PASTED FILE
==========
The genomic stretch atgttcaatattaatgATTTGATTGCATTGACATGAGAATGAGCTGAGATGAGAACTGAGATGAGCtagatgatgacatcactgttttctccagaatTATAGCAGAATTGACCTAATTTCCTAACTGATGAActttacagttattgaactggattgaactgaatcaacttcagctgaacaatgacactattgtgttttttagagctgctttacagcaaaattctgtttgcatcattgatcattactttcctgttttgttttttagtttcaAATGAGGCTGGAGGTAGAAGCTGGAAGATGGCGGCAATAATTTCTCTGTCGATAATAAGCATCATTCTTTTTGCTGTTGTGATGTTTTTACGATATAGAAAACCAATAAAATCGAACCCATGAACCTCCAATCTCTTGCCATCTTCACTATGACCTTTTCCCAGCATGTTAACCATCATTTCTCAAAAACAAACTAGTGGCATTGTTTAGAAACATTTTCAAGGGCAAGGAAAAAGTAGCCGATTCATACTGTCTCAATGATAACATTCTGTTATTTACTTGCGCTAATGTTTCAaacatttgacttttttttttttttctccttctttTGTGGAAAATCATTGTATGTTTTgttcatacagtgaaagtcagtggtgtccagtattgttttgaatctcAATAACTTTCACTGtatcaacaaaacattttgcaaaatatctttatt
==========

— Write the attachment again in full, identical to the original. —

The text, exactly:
The genomic stretch atgttcaatattaatgATTTGATTGCATTGACATGAGAATGAGCTGAGATGAGAACTGAGATGAGCtagatgatgacatcactgttttctccagaatTATAGCAGAATTGACCTAATTTCCTAACTGATGAActttacagttattgaactggattgaactgaatcaacttcagctgaacaatgacactattgtgttttttagagctgctttacagcaaaattctgtttgcatcattgatcattactttcctgttttgttttttagtttcaAATGAGGCTGGAGGTAGAAGCTGGAAGATGGCGGCAATAATTTCTCTGTCGATAATAAGCATCATTCTTTTTGCTGTTGTGATGTTTTTACGATATAGAAAACCAATAAAATCGAACCCATGAACCTCCAATCTCTTGCCATCTTCACTATGACCTTTTCCCAGCATGTTAACCATCATTTCTCAAAAACAAACTAGTGGCATTGTTTAGAAACATTTTCAAGGGCAAGGAAAAAGTAGCCGATTCATACTGTCTCAATGATAACATTCTGTTATTTACTTGCGCTAATGTTTCAaacatttgacttttttttttttttctccttctttTGTGGAAAATCATTGTATGTTTTgttcatacagtgaaagtcagtggtgtccagtattgttttgaatctcAATAACTTTCACTGtatcaacaaaacattttgcaaaatatctttatt